is the website of Australian Veterinary Mental Health Awareness and Suicide prevention Ltd

Welcome to VetLifeAustralia, the website of Australian Veterinary Mental Health Awareness and Suicide prevention Ltd, an autonomous, non-affiliated not-for-profit health promotion charity. The company was created to meet the needs of veterinarians after the First International Symposium on Veterinary Mental Health and Suicide held in Brisbane in 2015.

This website is in the very early stages of development. We look forward to building it into a worthwhile resource for Veterinarians in Australia. We warmly welcome your participation, thoughts and ideas. The secretary, Dr Peter Hatch, can be contacted either by phone on 0401268135 or by email at[at]



Reports indicate that in excess of 40% of Australians will suffer poor mental health at some stage in their lives. This has major impact on business (practice) both in terms of productivity and profitability. Poor mental health in the workplace results in increased absenteeism and presenteeism (being at work and not productive) and a doubling of the time away from work as a result of ill health. Burnout, a result of workplace stress, is a major issue for veterinarians with more than 30% affected at any one time and is now considered to be caused by poor management but it affects the individual.

Various estimates predict a return of between $3 and $13 for every dollar invested in improving mental health for small to large businesses. PriceWaterhouseCoopers report a return of $2.30 for every dollar invested.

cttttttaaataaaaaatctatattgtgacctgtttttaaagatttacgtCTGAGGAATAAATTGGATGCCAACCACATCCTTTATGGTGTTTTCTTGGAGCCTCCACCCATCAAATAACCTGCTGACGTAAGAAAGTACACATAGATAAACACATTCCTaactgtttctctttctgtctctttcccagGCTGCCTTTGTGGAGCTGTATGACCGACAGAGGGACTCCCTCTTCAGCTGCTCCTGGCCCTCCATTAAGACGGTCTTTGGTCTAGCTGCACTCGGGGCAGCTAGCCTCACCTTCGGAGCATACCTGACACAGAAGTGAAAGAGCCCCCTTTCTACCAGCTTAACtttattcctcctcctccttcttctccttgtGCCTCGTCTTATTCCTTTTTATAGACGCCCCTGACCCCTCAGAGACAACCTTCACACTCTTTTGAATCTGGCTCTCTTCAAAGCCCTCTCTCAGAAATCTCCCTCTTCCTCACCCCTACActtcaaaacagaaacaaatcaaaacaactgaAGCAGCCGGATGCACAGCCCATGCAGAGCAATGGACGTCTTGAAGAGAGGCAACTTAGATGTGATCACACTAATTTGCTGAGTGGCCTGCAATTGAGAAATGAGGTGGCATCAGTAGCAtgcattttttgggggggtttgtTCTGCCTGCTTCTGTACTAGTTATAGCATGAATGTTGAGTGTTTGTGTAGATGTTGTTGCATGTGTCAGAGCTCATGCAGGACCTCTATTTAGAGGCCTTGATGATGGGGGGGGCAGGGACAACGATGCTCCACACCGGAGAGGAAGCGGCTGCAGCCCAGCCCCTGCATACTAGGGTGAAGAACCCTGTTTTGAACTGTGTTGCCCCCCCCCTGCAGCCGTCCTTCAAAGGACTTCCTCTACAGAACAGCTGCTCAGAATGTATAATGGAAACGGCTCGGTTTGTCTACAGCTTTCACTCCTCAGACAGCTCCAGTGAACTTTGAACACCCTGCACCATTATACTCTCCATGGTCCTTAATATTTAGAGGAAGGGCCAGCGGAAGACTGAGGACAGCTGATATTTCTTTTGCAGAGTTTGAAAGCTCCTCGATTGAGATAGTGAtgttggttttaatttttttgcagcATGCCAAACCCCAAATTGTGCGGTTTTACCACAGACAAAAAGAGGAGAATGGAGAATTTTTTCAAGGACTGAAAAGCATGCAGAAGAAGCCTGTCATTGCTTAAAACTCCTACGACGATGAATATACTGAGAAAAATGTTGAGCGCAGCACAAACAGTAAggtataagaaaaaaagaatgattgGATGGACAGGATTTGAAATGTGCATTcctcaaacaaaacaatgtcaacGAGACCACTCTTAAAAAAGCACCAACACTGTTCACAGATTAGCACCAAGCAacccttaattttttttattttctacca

Improved mental health increases an individuals productivity and job satisfaction as well.



The current OH&S legislation defines health as both physical and mental health. The act provides where a risk is identified positive action must be taken to reduce or eliminate that risk. In the case of mental health this includes workplace stress (effort/reward imbalance and control demand theory) a  positive action can include providing the opportunity for staff to learn strategies to reduce that stress. Burnout affects in excess of 30% of veterinarians and is a result of workplace stress that although the individual is affected it is considered to be caused by management. Poor management by an individual of their workplace stress results in personal burnout. Burnout has a direct effects on personal efficacy, work performance,  job satisfaction and business profitability. For these reasons alone it is imperative that the skills to reduce workplace stress should be both a business and individuals priority. See resources YourVisionYourLife.



30.6% of veterinarians suffer stress.

25.6% of veterinarians suffer depression.

26.4% suffer work-related burnout.

Veterinarians have almost four times the suicide rate as the Australian population. This equates to a veterinarian committing suicide  on average every 12 weeks in Australia.